WASHINGTON (AP) - In the months leading up to the killing of Osama bin Laden, veteran intelligence analyst Robert Cardillo was given the nickname "Debbie Downer." With each new tidbit of information that tracked bin Laden to a high-walled compound in northern Pakistan - phone records, satellite imaging, clues from other suspects - Cardillo cast doubt that the terror network leader and mastermind was actually there.
As the world now knows well, President Barack Obama ultimately decided to launch a May 2011 raid on the Abbottabad compound that killed bin Laden. But the level of widespread skepticism that Cardillo shared with other top-level officials - which nearly scuttled the raid - reflected a sea change within the U.S. spy community, one that embraces debate to avoid "slam-dunk" intelligence in tough national security decisions.
The same sort of high-stakes dissent was on public display recently as intelligence officials grappled with conflicting opinions about threats in North Korea and Syria. And it is a vital part of ongoing discussions over whether to send deadly drone strikes against terror suspects abroad - including U.S. citizens.
The three cases provide a rare look inside the secretive 16 intelligence agencies as they try to piece together security threats from bits of vague information from around the world. But they also raise concerns about whether officials who make decisions based on their assessments can get clear guidance from a divided intelligence community.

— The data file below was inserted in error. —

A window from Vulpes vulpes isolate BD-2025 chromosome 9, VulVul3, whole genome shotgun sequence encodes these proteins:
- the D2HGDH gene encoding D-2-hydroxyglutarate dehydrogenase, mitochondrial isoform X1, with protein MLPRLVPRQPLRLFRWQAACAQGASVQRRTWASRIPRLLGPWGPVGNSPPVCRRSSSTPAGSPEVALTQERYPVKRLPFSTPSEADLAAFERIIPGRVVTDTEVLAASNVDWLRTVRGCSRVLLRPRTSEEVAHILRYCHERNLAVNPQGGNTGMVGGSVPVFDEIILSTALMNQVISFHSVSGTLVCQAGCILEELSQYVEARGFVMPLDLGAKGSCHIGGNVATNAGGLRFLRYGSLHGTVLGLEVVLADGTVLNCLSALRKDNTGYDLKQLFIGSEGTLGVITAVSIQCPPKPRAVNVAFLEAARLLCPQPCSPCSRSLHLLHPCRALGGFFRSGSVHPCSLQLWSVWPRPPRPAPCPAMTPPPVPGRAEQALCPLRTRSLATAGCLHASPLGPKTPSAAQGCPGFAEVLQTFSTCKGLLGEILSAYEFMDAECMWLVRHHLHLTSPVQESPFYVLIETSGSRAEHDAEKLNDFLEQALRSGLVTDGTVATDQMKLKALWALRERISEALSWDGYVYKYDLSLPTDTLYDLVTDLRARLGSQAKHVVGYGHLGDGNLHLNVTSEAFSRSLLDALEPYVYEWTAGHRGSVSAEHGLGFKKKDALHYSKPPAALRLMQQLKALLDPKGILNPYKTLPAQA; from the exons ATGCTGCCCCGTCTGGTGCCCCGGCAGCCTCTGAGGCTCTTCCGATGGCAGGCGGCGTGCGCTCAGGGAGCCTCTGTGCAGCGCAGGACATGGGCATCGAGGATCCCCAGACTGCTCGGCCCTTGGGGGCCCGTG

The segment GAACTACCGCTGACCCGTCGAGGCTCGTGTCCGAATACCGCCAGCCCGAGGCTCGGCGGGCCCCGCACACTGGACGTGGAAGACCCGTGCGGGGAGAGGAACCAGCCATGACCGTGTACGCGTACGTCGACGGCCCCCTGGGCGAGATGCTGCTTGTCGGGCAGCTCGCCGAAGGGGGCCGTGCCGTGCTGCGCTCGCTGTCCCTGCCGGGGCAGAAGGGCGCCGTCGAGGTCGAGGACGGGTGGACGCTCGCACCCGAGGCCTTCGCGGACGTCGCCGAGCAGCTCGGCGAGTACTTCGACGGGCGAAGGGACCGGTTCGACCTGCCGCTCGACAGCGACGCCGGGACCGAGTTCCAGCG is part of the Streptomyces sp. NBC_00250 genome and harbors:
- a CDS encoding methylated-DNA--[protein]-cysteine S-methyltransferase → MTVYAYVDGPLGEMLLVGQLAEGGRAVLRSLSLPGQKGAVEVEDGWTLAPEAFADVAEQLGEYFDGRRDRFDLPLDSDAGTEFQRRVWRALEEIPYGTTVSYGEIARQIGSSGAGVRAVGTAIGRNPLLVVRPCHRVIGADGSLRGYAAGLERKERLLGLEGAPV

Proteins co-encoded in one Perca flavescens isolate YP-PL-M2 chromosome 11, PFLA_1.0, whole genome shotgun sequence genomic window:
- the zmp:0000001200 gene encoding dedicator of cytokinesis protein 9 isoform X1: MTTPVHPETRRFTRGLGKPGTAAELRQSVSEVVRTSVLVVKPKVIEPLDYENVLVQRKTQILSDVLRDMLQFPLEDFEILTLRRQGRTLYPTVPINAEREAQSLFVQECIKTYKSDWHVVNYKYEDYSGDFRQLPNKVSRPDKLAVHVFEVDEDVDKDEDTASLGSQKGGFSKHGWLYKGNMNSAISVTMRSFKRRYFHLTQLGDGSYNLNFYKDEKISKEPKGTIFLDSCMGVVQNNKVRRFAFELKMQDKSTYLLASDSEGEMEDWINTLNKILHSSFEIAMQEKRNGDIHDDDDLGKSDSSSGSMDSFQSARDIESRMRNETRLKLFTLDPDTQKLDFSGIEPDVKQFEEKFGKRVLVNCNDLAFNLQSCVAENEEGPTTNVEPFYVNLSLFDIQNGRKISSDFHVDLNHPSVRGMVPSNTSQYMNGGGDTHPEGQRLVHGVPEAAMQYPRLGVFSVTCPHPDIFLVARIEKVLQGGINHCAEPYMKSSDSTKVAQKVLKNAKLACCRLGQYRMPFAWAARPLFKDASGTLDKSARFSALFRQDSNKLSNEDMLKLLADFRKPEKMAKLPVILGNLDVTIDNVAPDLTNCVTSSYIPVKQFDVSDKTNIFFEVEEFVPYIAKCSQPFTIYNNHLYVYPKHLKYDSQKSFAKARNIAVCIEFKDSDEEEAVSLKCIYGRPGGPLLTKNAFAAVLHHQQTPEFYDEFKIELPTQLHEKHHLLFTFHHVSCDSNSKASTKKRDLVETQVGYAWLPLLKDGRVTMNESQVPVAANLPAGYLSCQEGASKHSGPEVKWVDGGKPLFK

At the helm of what he calls a healthy discord is Director of National Intelligence James Clapper, who has spent more than two-thirds of his 72 years collecting, analyzing and reviewing spy data from war zones and rogue nations. Clapper, the nation's fourth top intelligence chief, says disputes are uncommon but absolutely necessary to get as much input as possible in far-flung places where it's hard for the U.S. to extract - or fully understand - ground-level realities.
"What's bad about dissension? Is it a good thing to have uniformity of view where everyone agrees all the time? I don't think so," Clapper told The Associated Press in an interview Friday. "...People lust for uniform clairvoyance. We're not going to do that."
"We are never dealing with a perfect set of facts," Clapper said. "You know the old saw about the difference between mysteries and secrets? Of course, we're held equally responsible for divining both. And so those imponderables like that just have to be factored."
Looking in from the outside, the dissension can seem awkward, if not uneasy - especially when the risks are so high.